By Alexander Osipovich
Want to trade Tesla Inc. 24 hours a day? How about betting on
how Robinhood Markets Inc. stock will fare in its initial public
offering? Or on whether Donald Trump will retake the presidency in
All that and more is available on FTX, one of the world's
fastest-growing cryptocurrency exchanges -- but not if you're
American. In that case, the hottest and riskiest markets of this
Hong Kong-based exchange are off limits, a move FTX made to keep
from running afoul of U.S. regulators.
FTX is the brainchild of Sam Bankman-Fried, a 29-year-old
billionaire who sticks to a vegan diet, shares a Hong Kong
apartment with roommates and often sleeps on beanbag chairs in the
office. The California native drew attention last year when he gave
$5 million to a group backing Joe Biden's campaign, making him the
second-biggest CEO supporter of Mr. Biden after Michael Bloomberg,
according to an analysis by The Wall Street Journal.
More recently, FTX notched a $135 million, 19-year deal to buy
the naming rights to the home of the Miami Heat. The deal -- which
was approved by the National Basketball Association last week --
means the stadium now called the American Airlines Arena will be
FTX Arena starting with the 2021-22 NBA season. FTX says the deal
is aimed at promoting its smaller U.S. exchange, which offers a
less exotic array of products than FTX's overseas operation.
Cryptocurrencies are increasingly going mainstream. Bitcoin has
more than doubled in value this year, and Coinbase Global Inc., one
of the biggest U.S. crypto companies, went public on the Nasdaq
Stock Market this week. Depending whom you ask, Coinbase's market
capitalization of $84 billion is either a sign that bitcoin mania
has gotten out of hand, or that traditional finance is about to be
conquered by disrupters from the crypto world.
To many crypto insiders, the real action isn't at Coinbase,
which embraces regulation and has long focused on making it easy
for newbies to buy bitcoin. Far more exciting are offshore
exchanges like FTX. These operate outside the reach of U.S.
authorities and offer both digital currencies and crypto
derivatives -- complex products that let traders make risky bets on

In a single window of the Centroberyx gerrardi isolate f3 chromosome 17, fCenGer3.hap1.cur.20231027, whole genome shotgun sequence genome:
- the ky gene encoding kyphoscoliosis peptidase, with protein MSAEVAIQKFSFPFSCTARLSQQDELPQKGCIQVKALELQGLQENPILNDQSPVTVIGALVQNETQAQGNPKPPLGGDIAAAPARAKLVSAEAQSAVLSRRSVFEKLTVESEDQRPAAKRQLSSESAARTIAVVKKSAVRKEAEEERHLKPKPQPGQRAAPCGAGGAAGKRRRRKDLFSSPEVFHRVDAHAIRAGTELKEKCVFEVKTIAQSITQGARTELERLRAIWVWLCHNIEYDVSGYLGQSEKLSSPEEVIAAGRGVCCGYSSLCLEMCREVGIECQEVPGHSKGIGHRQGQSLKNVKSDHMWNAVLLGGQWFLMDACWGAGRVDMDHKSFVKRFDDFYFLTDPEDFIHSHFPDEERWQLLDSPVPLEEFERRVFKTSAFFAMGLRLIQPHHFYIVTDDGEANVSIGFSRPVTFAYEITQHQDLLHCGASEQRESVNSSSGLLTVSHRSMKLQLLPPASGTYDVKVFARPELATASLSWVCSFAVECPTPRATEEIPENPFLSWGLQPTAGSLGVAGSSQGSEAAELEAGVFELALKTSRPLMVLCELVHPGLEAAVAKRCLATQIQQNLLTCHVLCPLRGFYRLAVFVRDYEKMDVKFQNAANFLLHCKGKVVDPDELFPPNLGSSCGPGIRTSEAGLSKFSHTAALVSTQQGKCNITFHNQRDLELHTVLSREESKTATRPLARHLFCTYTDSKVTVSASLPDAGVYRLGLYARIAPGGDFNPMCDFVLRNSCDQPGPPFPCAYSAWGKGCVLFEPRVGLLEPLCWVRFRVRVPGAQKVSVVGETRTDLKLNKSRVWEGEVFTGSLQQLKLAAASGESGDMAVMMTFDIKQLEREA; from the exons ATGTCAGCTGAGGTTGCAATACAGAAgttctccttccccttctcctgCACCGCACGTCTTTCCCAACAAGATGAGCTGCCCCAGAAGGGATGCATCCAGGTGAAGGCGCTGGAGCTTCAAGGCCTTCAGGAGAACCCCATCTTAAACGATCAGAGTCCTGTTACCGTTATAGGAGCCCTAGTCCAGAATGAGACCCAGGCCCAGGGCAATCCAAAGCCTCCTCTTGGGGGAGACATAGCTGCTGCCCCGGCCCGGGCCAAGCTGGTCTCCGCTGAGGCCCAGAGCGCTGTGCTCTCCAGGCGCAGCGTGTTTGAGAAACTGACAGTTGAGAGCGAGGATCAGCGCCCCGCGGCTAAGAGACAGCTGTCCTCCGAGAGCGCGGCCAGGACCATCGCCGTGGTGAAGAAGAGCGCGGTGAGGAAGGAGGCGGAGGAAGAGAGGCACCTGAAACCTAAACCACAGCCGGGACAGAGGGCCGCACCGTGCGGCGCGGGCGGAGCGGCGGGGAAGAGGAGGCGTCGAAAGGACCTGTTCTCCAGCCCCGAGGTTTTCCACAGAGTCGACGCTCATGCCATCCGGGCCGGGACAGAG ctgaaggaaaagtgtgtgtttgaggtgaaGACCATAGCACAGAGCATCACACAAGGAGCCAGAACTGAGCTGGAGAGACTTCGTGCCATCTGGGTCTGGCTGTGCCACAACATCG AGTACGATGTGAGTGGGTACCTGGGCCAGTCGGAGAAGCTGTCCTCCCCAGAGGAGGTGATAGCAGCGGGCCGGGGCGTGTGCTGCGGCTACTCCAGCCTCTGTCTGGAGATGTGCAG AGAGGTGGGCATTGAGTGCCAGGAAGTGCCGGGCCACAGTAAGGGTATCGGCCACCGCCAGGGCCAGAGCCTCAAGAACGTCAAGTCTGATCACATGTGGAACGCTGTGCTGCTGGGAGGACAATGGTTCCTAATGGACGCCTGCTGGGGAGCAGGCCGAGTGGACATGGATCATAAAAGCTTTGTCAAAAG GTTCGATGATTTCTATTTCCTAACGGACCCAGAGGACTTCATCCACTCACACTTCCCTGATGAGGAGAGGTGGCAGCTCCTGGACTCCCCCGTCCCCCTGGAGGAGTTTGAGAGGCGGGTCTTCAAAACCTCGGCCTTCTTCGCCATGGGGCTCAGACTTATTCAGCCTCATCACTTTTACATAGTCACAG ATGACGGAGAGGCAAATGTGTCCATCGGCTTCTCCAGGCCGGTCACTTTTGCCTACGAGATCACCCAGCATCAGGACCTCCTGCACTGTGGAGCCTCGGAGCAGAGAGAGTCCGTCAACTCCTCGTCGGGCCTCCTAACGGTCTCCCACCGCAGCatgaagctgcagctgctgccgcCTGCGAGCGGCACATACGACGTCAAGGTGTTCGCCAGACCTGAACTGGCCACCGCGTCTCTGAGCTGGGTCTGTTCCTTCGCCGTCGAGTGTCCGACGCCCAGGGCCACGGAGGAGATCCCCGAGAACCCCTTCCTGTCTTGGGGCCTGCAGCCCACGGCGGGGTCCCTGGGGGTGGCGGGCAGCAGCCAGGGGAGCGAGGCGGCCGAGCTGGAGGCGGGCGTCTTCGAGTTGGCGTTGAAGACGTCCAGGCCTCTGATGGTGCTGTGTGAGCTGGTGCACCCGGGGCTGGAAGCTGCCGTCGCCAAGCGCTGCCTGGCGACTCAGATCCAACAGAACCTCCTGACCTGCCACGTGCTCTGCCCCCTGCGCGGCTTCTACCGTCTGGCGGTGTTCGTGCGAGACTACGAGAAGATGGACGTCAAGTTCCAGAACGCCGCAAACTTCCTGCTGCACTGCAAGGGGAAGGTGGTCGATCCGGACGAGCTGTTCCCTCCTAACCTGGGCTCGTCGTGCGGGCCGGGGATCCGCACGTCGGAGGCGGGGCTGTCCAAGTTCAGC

the future price of bitcoin, ether and other coins.
Mr. Bankman-Fried, who worked for quantitative-trading giant
Jane Street Capital LLC before getting into bitcoin, has won praise
for running a more reliable crypto exchange than many of his
competitors and for FTX's policy of donating 1% of its revenue to
charity. But he has raised eyebrows with his aggressive approach to
launching new markets, including some that skirt the boundary of
what's permitted under U.S. law.
For instance, FTX was the first major crypto exchange to offer
tokenized stocks -- digital coins that track the value of shares of
companies like Tesla, GameStop Corp. or BioNTech SE. It also offers
a popular spinoff product called pre-IPO contracts, which let
overseas traders bet on the expected valuations of companies like
Though FTX's tokenized stocks are a relatively small market --
with about $1.3 billion traded so far this year, a fraction of a
single day's volume in Tesla -- crypto advocates see them as a way
to liberate stocks from unnecessary constraints. Unlike normal
stocks, tokenized stocks trade around the clock, whether or not
U.S. exchanges are open, and they can be accessed by investors
world-wide. Binance -- by some measures the world's biggest crypto
exchange -- on Monday introduced its own version of FTX's tokenized
Mr. Bankman-Fried hopes U.S. regulators will eventually allow
the products. "Nothing operates 9:30 a.m. to 4 p.m., five days a
week," he said in an interview. "There's actually a lot of room to
innovate in stock exchanges."
Skeptics say investors should be wary. "These are very novel and
complex instruments," said Lee Reiners, executive director of the
Global Financial Markets Center at Duke University. "These things
are destined to blow up at some point, and then FTX will be in the
hothouse with regulators and law enforcement."
Mr. Bankman-Fried says tokenized stocks aren't much more complex
than American depositary receipts, which allow U.S. investors to
trade shares of overseas companies. FTX's tokens can be redeemed
for the actual underlying shares at a regulated German investment
firm, CM-Equity AG, which helps keep the price of the tokens in